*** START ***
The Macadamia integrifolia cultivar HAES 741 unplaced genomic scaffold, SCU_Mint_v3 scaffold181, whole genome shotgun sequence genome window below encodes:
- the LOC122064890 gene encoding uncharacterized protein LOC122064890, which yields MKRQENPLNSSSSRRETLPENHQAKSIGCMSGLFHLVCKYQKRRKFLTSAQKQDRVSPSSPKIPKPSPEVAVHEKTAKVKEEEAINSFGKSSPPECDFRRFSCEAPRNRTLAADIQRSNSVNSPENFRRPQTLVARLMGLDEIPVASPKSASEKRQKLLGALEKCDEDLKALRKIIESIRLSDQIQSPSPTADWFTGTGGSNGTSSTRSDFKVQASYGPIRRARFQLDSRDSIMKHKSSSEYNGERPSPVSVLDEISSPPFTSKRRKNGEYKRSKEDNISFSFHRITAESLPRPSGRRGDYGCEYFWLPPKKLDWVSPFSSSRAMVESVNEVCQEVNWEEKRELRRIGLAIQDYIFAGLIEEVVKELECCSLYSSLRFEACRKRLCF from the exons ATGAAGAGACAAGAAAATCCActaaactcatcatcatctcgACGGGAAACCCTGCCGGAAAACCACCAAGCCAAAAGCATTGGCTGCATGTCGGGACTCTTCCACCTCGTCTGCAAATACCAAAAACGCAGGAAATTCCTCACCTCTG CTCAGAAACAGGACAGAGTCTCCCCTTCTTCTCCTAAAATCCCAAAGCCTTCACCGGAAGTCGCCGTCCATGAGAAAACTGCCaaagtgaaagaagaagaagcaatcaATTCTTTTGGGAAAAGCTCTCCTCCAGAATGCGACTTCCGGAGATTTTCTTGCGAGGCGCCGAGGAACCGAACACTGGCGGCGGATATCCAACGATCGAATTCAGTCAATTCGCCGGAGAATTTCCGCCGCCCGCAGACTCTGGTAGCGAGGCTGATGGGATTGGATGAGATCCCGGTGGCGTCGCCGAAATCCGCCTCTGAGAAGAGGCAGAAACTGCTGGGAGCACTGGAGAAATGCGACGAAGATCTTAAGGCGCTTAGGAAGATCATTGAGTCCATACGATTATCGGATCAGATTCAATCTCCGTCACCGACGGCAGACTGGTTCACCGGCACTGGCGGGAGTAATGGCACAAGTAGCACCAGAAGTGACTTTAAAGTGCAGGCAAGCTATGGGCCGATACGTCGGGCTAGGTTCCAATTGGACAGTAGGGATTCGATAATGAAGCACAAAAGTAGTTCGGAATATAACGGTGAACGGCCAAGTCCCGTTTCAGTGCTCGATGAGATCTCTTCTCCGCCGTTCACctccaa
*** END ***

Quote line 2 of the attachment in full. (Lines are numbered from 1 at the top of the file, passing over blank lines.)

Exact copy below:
- the LOC122064890 gene encoding uncharacterized protein LOC122064890, which yields MKRQENPLNSSSSRRETLPENHQAKSIGCMSGLFHLVCKYQKRRKFLTSAQKQDRVSPSSPKIPKPSPEVAVHEKTAKVKEEEAINSFGKSSPPECDFRRFSCEAPRNRTLAADIQRSNSVNSPENFRRPQTLVARLMGLDEIPVASPKSASEKRQKLLGALEKCDEDLKALRKIIESIRLSDQIQSPSPTADWFTGTGGSNGTSSTRSDFKVQASYGPIRRARFQLDSRDSIMKHKSSSEYNGERPSPVSVLDEISSPPFTSKRRKNGEYKRSKEDNISFSFHRITAESLPRPSGRRGDYGCEYFWLPPKKLDWVSPFSSSRAMVESVNEVCQEVNWEEKRELRRIGLAIQDYIFAGLIEEVVKELECCSLYSSLRFEACRKRLCF from the exons ATGAAGAGACAAGAAAATCCActaaactcatcatcatctcgACGGGAAACCCTGCCGGAAAACCACCAAGCCAAAAGCATTGGCTGCATGTCGGGACTCTTCCACCTCGTCTGCAAATACCAAAAACGCAGGAAATTCCTCACCTCTG CTCAGAAACAGGACAGAGTCTCCCCTTCTTCTCCTAAAATCCCAAAGCCTTCACCGGAAGTCGCCGTCCATGAGAAAACTGCCaaagtgaaagaagaagaagcaatcaATTCTTTTGGGAAAAGCTCTCCTCCAGAATGCGACTTCCGGAGATTTTCTTGCGAGGCGCCGAGGAACCGAACACTGGCGGCGGATATCCAACGATCGAATTCAGTCAATTCGCCGGAGAATTTCCGCCGCCCGCAGACTCTGGTAGCGAGGCTGATGGGATTGGATGAGATCCCGGTGGCGTCGCCGAAATCCGCCTCTGAGAAGAGGCAGAAACTGCTGGGAGCACTGGAGAAATGCGACGAAGATCTTAAGGCGCTTAGGAAGATCATTGAGTCCATACGATTATCGGATCAGATTCAATCTCCGTCACCGACGGCAGACTGGTTCACCGGCACTGGCGGGAGTAATGGCACAAGTAGCACCAGAAGTGACTTTAAAGTGCAGGCAAGCTATGGGCCGATACGTCGGGCTAGGTTCCAATTGGACAGTAGGGATTCGATAATGAAGCACAAAAGTAGTTCGGAATATAACGGTGAACGGCCAAGTCCCGTTTCAGTGCTCGATGAGATCTCTTCTCCGCCGTTCACctccaa